Synchronization of estrus, conception rate, and embryonic mortality in beef cattle following treatment with progesterone-releasing intravaginal devices or melengestrol acetate in conjunction with PGF₂α

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Virginia Tech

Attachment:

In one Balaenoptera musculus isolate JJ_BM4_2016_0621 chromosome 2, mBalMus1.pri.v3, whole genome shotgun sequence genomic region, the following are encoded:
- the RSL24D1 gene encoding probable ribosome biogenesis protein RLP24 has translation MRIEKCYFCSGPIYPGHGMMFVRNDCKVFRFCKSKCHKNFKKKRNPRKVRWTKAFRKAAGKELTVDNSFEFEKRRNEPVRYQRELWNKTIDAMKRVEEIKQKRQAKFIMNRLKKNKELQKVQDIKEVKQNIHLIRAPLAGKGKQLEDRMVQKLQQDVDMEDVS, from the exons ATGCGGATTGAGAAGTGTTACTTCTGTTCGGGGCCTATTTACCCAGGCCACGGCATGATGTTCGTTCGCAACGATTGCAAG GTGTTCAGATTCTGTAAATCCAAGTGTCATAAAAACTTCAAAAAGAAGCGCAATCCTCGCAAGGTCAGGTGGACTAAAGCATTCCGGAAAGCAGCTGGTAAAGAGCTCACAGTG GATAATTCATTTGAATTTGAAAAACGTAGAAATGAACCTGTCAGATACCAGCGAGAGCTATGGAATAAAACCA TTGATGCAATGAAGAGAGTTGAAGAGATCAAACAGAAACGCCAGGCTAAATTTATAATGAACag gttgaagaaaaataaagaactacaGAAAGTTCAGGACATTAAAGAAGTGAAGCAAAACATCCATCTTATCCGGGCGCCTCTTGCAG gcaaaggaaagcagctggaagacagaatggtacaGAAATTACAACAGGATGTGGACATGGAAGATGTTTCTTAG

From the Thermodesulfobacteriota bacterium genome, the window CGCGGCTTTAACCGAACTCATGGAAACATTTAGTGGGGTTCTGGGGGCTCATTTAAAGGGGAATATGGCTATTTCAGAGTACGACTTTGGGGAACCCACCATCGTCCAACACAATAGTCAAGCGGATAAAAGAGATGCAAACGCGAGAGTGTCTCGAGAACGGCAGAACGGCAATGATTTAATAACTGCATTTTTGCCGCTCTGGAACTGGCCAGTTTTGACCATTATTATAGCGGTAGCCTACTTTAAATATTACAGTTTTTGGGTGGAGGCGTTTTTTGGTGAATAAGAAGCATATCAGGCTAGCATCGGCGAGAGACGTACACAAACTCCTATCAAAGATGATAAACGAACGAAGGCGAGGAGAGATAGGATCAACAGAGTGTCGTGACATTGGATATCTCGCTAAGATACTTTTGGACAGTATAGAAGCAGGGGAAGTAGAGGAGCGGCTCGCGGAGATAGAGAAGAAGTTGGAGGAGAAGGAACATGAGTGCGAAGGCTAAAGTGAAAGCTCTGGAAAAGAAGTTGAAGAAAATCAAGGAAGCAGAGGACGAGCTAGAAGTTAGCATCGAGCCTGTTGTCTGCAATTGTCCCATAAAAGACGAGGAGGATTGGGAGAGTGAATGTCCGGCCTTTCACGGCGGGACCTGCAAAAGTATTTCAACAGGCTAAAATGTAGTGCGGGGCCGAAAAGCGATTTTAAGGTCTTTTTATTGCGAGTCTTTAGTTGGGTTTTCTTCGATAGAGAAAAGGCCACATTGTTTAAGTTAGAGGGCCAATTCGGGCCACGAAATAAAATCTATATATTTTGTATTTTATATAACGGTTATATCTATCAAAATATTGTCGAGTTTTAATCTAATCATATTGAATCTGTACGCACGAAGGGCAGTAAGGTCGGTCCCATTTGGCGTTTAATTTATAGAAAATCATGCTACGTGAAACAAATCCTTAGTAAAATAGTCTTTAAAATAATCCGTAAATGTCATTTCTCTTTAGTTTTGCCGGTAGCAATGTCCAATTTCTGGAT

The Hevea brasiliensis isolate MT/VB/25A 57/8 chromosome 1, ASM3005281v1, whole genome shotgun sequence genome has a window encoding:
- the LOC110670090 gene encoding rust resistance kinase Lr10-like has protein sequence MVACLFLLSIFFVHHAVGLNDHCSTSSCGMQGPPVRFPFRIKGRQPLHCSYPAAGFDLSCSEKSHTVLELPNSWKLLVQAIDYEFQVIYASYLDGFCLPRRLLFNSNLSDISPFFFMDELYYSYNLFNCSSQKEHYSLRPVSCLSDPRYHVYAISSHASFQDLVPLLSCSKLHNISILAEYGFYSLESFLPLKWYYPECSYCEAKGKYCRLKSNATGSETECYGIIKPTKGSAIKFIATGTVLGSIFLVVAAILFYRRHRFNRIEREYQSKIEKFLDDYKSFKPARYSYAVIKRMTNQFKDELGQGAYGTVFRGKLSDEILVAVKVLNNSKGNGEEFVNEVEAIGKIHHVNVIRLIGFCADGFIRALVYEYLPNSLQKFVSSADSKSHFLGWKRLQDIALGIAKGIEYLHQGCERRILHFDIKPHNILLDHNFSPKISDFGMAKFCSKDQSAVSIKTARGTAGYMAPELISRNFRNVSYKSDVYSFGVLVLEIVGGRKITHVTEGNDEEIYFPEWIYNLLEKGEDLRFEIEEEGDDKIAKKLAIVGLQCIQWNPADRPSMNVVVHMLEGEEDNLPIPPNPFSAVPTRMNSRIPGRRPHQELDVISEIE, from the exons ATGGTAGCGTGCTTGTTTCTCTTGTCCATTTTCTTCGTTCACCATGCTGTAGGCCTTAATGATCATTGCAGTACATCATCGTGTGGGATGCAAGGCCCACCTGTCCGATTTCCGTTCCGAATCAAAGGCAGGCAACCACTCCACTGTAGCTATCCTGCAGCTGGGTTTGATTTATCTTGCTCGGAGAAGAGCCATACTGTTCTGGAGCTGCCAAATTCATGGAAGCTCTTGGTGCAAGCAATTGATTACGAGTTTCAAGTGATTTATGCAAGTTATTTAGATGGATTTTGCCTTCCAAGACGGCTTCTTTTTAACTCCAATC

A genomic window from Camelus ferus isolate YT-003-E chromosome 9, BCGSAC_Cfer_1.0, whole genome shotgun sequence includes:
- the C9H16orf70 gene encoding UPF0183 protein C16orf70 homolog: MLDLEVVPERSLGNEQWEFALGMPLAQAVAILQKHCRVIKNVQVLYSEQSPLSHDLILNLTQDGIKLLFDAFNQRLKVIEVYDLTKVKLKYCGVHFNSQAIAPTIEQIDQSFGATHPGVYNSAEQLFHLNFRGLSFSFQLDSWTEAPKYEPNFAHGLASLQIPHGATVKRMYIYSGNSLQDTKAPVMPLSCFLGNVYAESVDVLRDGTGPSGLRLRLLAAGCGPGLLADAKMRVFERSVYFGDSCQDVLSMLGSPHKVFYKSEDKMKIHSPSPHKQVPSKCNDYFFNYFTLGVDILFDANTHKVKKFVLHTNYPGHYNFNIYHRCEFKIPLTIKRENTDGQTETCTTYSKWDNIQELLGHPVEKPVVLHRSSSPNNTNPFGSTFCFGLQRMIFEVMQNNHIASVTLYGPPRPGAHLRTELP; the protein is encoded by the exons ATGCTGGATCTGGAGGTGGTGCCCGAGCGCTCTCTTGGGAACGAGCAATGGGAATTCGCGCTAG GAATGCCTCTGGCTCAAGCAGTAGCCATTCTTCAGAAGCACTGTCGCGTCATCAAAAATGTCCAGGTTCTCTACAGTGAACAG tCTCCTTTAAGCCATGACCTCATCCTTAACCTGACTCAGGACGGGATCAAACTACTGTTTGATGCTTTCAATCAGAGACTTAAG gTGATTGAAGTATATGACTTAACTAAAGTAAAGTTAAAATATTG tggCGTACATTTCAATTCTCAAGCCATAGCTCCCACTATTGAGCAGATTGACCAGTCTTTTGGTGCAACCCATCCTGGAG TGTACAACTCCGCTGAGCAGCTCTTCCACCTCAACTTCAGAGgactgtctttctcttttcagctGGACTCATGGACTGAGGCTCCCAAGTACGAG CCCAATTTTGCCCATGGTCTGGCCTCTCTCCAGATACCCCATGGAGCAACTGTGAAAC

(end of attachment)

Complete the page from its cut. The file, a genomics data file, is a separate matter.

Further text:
The objective of these experiments was to determine the effects of and/or interactions among estrous synchronization treatments, reproductive status, and stage of the estrous cycle on estrous response (ER), first service conception rates (CR), pregnancy rates (PR), and embryonic mortality (EM) after 25 d of gestation. Angus or Angus crossbred cattle (n=391) at two locations were assigned to receive either melengestrol acetate for 7 d (MGA-PGF; .5 mg/hd/d, n=136) or progesterone releasing intravaginal device for 7 d (PRID-PGF; n=139) or to serve as untreated controls (n=116). All animals in MGA and PRID treated groups coincidentally received 25 mg prostaglandin F₂α (PGF) on the final day of treatment. Real time, B-mode, ultrasound with a 7.5 mHz linear-array transducer was used to conduct three ovarian scans at 7-d intervals beginning 7 d prior to initiation of treatment. Jugular blood samples were collected at each scanning period. Serum was harvested and stored at 4°C until radioimmunoassayed for progesterone (P4). Serum P4 levels in conjunction with ovarian scans were used to determine cycling status and stage of the estrous cycle at initiation of treatment. Cattle treated with PRID-PGF exhibited a greater synchronized ER (P < .06) than MGA-treated cattle. Cycling animals had a greater ER than noncycling animals, regardless of treatment (P < .01). Anestrous postpartum cows and prepubertal heifers treated with PRID-PGF exhibited a greater ER (P < .05) within 7 d than either MGA-treated or untreated control animals. Conception rates of cattle treated with PRID-PGF beginning late (> Day 16) in the estrous cycle were improved over those of MGA-treated cattle (P < .13) at the same stage. Pregnancy rate at 21 d was higher in PRID-treated cattle than untreated controls (P < .01). Ultrasound scans for embryonic viability were conducted at 25, 45, and 65 d of gestation. Calving data was collected to characterize EM between 65 d and term. The majority of embryonic loss occurring after 25 d of pregnancy occurred before 45 d. Synchronization treatment had no effect on the extent of EM occurring after 25 d of gestation. Embryonic mortality occurring between d 45 and 65 (2%) and between d 65 and term (3%) when combined were similar in magnitude to EM occurring between 25 and 45 d of gestation (4.8%). In conclusion, PRID for 7 d combined with PGF was a superior synchronization treatment for the mixed group of cyclic and anestrous cattle.